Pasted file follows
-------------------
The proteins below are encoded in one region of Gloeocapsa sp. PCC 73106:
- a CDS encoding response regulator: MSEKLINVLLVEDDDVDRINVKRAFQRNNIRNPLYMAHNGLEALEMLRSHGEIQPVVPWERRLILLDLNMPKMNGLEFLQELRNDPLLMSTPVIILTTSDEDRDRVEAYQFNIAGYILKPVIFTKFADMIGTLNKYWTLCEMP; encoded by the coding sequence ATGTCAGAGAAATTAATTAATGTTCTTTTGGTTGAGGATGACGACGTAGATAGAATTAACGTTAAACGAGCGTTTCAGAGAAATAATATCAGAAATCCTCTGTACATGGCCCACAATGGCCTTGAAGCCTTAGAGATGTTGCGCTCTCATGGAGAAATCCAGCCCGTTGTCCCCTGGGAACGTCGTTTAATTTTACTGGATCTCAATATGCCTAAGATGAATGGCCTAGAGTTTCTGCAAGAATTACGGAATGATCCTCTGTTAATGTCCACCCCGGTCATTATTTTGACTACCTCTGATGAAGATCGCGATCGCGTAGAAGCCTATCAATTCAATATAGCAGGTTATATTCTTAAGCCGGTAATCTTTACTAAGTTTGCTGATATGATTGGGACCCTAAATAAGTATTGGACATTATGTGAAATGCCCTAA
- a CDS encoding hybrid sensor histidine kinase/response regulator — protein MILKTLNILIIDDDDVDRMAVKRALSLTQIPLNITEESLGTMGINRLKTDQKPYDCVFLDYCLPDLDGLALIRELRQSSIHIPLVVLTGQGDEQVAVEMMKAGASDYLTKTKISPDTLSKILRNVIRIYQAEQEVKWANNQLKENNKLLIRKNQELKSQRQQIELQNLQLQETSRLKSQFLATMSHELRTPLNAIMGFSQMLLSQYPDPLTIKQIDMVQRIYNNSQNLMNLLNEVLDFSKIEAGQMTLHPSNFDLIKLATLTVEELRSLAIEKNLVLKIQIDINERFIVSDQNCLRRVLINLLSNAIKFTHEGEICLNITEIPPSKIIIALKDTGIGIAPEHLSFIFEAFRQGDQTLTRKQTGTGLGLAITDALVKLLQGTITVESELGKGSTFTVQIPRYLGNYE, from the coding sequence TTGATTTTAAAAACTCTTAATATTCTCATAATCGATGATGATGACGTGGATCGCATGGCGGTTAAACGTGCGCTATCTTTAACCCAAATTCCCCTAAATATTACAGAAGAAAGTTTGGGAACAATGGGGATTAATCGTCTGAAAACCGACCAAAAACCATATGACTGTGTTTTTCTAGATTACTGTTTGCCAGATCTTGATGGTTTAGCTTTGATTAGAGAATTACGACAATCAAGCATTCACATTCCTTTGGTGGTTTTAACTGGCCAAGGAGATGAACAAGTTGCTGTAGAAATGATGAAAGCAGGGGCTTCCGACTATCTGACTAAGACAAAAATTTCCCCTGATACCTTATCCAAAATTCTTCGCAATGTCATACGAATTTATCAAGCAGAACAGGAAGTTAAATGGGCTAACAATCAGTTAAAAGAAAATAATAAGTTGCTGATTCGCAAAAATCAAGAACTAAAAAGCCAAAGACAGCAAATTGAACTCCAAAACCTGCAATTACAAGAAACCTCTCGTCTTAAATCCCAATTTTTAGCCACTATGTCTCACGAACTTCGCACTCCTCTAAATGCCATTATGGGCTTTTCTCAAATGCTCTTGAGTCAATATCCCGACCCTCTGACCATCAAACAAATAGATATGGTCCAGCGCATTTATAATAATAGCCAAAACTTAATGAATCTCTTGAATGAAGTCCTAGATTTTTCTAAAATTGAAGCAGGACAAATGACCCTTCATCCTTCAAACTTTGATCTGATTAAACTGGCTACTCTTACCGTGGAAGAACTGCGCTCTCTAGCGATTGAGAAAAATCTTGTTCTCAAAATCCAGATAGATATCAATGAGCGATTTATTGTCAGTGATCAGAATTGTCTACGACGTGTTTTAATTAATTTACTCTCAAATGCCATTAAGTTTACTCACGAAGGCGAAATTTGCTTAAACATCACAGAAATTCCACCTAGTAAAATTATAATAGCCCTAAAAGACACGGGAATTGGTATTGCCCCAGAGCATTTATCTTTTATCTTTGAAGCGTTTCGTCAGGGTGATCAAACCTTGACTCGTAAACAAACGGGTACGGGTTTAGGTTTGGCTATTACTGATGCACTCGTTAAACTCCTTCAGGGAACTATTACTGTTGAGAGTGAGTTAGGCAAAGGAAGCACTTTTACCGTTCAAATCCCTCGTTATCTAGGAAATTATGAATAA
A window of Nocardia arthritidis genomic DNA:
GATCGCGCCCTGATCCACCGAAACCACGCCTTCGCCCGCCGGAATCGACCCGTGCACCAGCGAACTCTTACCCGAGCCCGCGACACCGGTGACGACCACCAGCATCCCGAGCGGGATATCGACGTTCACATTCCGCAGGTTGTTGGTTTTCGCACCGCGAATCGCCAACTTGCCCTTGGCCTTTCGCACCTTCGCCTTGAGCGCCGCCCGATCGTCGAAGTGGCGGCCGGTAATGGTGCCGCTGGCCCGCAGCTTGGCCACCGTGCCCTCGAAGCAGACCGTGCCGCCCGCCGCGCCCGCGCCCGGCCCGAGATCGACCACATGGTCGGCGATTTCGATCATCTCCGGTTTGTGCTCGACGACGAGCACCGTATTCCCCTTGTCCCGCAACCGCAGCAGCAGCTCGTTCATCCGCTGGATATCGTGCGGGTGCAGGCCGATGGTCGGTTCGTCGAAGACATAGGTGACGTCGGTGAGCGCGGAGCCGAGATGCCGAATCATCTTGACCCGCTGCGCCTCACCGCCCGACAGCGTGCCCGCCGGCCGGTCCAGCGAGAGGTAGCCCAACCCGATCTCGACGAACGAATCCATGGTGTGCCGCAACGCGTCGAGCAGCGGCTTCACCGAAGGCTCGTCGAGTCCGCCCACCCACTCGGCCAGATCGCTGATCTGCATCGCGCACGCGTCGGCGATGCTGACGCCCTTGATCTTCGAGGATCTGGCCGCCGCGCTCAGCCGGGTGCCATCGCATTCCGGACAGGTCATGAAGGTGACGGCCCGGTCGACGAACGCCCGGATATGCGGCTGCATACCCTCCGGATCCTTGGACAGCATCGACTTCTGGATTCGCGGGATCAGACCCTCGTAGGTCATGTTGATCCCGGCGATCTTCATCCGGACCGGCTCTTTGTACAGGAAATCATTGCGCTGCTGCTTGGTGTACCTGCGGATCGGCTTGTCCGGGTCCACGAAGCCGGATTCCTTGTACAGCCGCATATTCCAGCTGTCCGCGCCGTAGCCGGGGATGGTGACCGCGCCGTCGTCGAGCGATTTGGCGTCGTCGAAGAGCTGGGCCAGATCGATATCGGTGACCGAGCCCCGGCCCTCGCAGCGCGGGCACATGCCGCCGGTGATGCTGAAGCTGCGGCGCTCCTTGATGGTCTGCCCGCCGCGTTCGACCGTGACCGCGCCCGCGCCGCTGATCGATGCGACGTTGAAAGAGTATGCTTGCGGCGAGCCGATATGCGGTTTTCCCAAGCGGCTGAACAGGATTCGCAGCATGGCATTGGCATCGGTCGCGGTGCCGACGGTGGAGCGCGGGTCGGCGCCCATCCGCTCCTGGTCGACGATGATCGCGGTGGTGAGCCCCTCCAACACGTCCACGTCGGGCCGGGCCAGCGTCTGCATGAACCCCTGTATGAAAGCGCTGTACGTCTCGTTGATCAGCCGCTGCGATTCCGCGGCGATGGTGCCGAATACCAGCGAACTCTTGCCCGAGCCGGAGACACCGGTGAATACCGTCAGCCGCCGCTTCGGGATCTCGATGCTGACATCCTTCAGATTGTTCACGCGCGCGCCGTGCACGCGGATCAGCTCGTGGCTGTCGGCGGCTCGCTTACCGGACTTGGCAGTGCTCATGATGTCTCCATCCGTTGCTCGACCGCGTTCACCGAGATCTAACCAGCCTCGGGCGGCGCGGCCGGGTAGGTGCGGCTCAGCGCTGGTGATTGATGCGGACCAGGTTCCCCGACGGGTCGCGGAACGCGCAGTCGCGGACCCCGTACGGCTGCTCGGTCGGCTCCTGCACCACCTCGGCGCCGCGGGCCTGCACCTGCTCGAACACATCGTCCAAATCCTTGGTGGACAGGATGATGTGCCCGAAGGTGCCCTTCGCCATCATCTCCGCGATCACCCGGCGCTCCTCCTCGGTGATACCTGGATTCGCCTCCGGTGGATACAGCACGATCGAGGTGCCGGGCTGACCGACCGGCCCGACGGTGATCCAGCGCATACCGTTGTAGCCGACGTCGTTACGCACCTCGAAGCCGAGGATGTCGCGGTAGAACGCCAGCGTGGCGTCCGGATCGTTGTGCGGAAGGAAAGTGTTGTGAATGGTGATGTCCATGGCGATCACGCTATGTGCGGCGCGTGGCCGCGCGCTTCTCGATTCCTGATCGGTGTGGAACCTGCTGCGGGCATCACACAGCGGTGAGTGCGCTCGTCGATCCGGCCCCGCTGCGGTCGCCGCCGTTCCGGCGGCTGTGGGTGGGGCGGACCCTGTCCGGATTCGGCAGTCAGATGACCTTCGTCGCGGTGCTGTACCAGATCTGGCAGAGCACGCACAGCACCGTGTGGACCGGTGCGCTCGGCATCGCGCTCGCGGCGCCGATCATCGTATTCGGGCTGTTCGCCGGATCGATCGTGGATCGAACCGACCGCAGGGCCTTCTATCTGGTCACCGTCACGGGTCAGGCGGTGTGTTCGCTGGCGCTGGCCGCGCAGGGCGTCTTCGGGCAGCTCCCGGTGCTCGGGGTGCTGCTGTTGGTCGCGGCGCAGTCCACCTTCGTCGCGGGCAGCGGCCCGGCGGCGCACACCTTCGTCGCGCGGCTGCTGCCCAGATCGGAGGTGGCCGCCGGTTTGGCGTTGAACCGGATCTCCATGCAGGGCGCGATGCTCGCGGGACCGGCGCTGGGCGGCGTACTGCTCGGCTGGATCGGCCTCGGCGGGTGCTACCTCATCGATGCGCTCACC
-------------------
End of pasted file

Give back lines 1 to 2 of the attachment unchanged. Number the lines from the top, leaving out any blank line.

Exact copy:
The proteins below are encoded in one region of Gloeocapsa sp. PCC 73106:
- a CDS encoding response regulator: MSEKLINVLLVEDDDVDRINVKRAFQRNNIRNPLYMAHNGLEALEMLRSHGEIQPVVPWERRLILLDLNMPKMNGLEFLQELRNDPLLMSTPVIILTTSDEDRDRVEAYQFNIAGYILKPVIFTKFADMIGTLNKYWTLCEMP; encoded by the coding sequence ATGTCAGAGAAATTAATTAATGTTCTTTTGGTTGAGGATGACGACGTAGATAGAATTAACGTTAAACGAGCGTTTCAGAGAAATAATATCAGAAATCCTCTGTACATGGCCCACAATGGCCTTGAAGCCTTAGAGATGTTGCGCTCTCATGGAGAAATCCAGCCCGTTGTCCCCTGGGAACGTCGTTTAATTTTACTGGATCTCAATATGCCTAAGATGAATGGCCTAGAGTTTCTGCAAGAATTACGGAATGATCCTCTGTTAATGTCCACCCCGGTCATTATTTTGACTACCTCTGATGAAGATCGCGATCGCGTAGAAGCCTATCAATTCAATATAGCAGGTTATATTCTTAAGCCGGTAATCTTTACTAAGTTTGCTGATATGATTGGGACCCTAAATAAGTATTGGACATTATGTGAAATGCCCTAA